Dogs can have anxiety for a myriad of reasons, and different dogs respond to the same environment in different ways so there is no cookie-cutter way to predict how a dog will react and what will cause them stress. Most of the time anxiety in dogs is directly related to a lack of training and comfort, or familiarity, within a space. Other causes can be related to previous trauma, and these are usually more pronounced. These sources can include abuse or neglect, food or affection scarcity, and territorialism.
Anxiety can manifest in dogs in a variety of ways. Excessive barking, whining, and even aggression are signs your dog is uncomfortable. These are more present on dogs who are inclined to “vocalize” their discomfort. Some dogs are more timid and will show their anxiety by withdrawing, not eating, and excess licking and scratching. In quieter dogs, it can be harder to tell exactly how they are feeling.
Many dogs will display their anxiety with destructive behaviors such as going to the bathroom inside the house, chewing on furniture, and scratching through carpet and upholstered items. Excessive panting, drooling, tail tucking, and even shaking are good predictors of more destructive behavior to come. This is where situational awareness with your pet can be critical. You must observe their body language.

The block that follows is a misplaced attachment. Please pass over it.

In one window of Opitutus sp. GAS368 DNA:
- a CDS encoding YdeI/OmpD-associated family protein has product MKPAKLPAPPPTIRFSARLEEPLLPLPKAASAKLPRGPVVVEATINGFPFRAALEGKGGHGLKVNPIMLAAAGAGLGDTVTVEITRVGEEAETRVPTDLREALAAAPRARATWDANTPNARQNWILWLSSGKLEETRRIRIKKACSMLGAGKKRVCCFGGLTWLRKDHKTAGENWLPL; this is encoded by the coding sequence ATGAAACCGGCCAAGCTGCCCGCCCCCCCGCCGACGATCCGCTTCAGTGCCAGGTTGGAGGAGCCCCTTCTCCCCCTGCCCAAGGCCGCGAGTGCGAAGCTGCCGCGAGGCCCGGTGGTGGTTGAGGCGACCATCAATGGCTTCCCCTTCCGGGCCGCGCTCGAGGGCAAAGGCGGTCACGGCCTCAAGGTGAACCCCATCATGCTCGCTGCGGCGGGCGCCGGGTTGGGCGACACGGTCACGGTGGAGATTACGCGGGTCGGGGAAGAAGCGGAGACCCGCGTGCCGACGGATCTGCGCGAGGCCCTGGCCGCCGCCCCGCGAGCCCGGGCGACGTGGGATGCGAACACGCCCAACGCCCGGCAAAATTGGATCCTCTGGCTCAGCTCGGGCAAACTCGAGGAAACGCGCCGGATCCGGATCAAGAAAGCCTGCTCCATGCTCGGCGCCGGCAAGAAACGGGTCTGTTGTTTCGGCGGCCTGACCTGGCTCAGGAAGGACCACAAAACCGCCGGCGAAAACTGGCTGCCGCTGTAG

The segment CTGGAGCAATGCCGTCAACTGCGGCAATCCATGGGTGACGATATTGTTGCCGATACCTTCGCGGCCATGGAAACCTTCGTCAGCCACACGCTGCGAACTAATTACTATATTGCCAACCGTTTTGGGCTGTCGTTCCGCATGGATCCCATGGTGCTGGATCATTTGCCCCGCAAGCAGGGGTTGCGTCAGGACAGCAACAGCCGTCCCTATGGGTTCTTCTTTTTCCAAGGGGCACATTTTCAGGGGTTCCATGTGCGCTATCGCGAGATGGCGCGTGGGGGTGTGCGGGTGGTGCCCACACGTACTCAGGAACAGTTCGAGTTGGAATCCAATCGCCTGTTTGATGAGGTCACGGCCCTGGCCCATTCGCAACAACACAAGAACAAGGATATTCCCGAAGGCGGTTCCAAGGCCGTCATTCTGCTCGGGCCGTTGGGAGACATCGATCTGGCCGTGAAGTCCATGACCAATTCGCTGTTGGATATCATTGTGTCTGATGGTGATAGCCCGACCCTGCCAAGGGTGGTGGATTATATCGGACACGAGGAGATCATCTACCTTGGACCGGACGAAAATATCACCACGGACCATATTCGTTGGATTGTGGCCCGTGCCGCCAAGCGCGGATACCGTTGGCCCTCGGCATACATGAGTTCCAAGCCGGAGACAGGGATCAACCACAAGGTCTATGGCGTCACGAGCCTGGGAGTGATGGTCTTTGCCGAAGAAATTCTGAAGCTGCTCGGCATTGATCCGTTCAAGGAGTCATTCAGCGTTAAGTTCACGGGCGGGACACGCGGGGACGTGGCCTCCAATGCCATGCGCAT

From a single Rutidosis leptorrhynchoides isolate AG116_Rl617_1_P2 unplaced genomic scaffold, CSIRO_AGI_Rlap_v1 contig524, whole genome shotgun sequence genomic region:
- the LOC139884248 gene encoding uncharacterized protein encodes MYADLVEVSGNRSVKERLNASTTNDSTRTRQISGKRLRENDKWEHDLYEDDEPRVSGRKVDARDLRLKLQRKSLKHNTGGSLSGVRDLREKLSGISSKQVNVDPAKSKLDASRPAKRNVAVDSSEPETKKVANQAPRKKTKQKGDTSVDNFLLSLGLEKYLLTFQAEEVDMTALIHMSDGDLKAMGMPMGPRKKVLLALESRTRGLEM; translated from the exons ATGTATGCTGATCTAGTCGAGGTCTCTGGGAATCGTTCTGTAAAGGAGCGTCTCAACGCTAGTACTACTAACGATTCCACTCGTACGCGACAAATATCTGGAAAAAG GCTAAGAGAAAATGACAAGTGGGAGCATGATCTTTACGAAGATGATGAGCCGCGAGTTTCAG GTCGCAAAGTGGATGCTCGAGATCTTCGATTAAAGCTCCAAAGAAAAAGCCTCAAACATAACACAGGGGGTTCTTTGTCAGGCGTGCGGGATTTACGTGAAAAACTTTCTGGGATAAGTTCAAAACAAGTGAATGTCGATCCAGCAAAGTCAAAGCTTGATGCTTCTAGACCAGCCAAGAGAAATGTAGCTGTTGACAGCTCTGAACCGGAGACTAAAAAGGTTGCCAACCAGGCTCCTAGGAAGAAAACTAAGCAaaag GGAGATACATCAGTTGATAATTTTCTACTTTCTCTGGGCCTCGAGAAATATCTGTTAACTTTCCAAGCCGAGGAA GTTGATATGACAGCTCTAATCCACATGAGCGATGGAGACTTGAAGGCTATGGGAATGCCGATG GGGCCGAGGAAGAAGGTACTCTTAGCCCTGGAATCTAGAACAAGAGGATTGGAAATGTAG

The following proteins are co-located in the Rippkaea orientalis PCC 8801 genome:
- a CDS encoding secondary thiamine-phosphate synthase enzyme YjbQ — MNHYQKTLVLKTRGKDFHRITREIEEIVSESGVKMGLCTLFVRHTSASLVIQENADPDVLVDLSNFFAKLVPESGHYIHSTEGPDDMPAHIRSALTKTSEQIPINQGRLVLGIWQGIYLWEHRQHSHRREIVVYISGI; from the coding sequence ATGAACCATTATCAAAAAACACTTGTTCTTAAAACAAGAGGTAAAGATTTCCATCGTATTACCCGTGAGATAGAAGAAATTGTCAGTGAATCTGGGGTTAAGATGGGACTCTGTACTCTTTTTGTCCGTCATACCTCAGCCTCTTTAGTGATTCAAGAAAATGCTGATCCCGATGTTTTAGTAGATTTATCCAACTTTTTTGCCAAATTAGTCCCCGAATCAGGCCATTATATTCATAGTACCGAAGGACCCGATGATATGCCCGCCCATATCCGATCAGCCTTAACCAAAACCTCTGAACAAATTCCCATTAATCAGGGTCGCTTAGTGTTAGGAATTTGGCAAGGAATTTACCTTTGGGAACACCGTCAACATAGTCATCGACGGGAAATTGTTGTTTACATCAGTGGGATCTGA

Recognizing anxiety in your dog is the first step. Discussions with behaviorists and trainers can provide wonderful solutions to make your pet feel safe and secure and enhance the bond between the two of you. Speak to us at the front desk or give us a call for references. I am always just a bark away.